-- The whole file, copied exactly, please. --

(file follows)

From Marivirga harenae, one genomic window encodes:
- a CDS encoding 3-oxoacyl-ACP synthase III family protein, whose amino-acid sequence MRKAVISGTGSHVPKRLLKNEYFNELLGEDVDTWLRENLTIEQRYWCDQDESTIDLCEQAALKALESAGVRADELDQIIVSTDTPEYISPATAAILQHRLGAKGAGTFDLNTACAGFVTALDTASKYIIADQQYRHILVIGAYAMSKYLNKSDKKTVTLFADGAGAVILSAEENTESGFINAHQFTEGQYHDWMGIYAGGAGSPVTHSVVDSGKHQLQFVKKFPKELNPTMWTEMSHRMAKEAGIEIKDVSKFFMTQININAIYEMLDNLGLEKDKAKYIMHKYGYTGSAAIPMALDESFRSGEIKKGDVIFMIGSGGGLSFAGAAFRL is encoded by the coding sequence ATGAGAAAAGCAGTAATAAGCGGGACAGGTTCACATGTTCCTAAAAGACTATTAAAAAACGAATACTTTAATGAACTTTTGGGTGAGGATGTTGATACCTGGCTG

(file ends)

From Marivirga harenae, one genomic window encodes:
- a CDS encoding 3-oxoacyl-ACP synthase III family protein, whose amino-acid sequence MRKAVISGTGSHVPKRLLKNEYFNELLGEDVDTWLRENLTIEQRYWCDQDESTIDLCEQAALKALESAGVRADELDQIIVSTDTPEYISPATAAILQHRLGAKGAGTFDLNTACAGFVTALDTASKYIIADQQYRHILVIGAYAMSKYLNKSDKKTVTLFADGAGAVILSAEENTESGFINAHQFTEGQYHDWMGIYAGGAGSPVTHSVVDSGKHQLQFVKKFPKELNPTMWTEMSHRMAKEAGIEIKDVSKFFMTQININAIYEMLDNLGLEKDKAKYIMHKYGYTGSAAIPMALDESFRSGEIKKGDVIFMIGSGGGLSFAGAAFRL is encoded by the coding sequence ATGAGAAAAGCAGTAATAAGCGGGACAGGTTCACATGTTCCTAAAAGACTATTAAAAAACGAATACTTTAATGAACTTTTGGGTGAGGATGTTGATACCTGGCTG